Getting the right fit on salt sensitivity

medical researchGetting the right fit on salt sensitivity

The latest research coming out of the University of Virginia may result in a critical shift in our approach to salt consumption. A team led by Dr. Robin Felder has demonstrated a quick and simple test to determine an individual’s sensitivity to salt . The initial studies indicate that about 25% of people experience increased blood pressure on very high salt diets and 11% develop the same high blood pressure when placed on low salt diets. The team went on to isolate the gene responsible for salt sensitivity.

Just as our unique genes predetermine our physical features such as iris patterns or fingerprints, they govern the characteristics of metabolism and our risk to all health challenges. That is why doctors always check for family history and why the most effective medical and nutrition approaches target individual requirements. If we can have shoe sizes that fit properly, isn’t it equally important to have nutrition and health measures that fit our individual needs?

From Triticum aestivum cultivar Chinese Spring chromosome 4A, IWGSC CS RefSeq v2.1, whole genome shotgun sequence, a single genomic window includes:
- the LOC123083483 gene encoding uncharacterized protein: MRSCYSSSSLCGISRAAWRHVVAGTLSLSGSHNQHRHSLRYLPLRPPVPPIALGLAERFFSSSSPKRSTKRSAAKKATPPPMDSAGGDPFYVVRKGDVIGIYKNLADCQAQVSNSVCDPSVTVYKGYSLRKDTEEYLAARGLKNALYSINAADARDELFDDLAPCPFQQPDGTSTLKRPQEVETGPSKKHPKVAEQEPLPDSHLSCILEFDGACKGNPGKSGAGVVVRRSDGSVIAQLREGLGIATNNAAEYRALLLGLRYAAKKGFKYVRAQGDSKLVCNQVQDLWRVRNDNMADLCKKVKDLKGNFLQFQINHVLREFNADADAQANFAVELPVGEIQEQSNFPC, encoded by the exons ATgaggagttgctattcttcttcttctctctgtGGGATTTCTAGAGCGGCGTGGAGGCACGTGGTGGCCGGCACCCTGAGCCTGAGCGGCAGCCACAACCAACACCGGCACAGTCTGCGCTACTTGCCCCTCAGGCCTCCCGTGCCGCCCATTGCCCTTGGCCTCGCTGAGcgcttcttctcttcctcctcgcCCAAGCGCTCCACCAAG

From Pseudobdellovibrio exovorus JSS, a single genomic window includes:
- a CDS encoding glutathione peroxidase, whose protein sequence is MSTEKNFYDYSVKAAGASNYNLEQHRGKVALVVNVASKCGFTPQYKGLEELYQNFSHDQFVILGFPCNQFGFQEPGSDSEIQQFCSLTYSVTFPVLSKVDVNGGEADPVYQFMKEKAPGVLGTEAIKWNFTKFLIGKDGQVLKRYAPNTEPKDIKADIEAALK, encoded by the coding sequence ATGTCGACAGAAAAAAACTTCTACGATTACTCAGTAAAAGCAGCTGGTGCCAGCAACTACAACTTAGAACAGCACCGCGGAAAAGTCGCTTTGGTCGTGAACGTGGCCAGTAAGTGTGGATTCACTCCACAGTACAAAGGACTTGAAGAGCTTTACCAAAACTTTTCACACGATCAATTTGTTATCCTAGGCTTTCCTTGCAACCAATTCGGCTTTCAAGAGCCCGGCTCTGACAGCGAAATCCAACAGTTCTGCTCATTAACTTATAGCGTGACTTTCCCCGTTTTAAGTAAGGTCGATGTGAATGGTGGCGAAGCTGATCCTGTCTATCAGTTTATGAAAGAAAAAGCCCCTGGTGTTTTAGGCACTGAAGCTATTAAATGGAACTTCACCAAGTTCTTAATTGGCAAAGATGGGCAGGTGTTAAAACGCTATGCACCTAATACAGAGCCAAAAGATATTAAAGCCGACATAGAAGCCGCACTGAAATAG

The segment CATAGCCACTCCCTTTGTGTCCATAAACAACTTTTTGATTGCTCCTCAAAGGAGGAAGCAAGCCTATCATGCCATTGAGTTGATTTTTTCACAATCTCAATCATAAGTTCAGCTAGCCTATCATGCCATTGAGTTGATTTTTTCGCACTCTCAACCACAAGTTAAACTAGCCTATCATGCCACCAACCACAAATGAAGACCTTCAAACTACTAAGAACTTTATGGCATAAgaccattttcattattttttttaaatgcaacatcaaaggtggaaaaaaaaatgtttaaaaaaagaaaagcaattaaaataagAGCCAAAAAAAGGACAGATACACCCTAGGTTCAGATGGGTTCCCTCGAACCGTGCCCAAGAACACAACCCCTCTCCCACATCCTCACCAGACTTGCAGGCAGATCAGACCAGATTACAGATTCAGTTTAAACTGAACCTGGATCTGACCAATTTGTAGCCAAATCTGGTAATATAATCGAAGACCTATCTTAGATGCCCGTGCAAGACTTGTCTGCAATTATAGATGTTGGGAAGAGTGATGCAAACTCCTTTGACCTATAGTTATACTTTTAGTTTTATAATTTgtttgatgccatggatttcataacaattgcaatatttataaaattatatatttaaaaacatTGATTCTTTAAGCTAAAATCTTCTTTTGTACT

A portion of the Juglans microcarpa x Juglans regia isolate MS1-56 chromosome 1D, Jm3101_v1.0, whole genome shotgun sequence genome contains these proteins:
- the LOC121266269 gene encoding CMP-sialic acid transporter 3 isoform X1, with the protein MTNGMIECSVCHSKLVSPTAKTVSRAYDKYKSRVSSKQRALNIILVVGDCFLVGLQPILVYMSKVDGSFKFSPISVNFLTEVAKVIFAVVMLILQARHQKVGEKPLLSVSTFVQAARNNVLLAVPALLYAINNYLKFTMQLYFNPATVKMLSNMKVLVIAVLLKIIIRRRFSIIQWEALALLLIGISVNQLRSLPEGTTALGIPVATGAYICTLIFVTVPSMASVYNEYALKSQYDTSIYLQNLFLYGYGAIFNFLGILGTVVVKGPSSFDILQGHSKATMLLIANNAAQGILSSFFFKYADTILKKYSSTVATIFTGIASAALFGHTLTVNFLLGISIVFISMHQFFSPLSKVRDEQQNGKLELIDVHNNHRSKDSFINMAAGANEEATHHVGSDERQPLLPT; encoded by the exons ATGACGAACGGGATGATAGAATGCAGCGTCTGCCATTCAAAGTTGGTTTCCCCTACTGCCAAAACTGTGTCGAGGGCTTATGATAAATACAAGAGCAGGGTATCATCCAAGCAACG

Yet, for more than 3 decades the government’s line on dietary salt has reflected an indifferent, ‘one size fits all’ approach that will not benefit the majority of people and place a significant portion of the population at a risk of higher blood pressure. In fact, most of the research during the last five years suggests that the majority of the population will face increased negative health outcomes if the government recommendations for salt are realized.

The ability to quickly and easily determine individual salt sensitivity removes any rationalization for a population-wide approach. People are not stamped out by cookie cutters. We have individual, unique needs. If the shoe doesn’t fit, no one should be forced to wear it.

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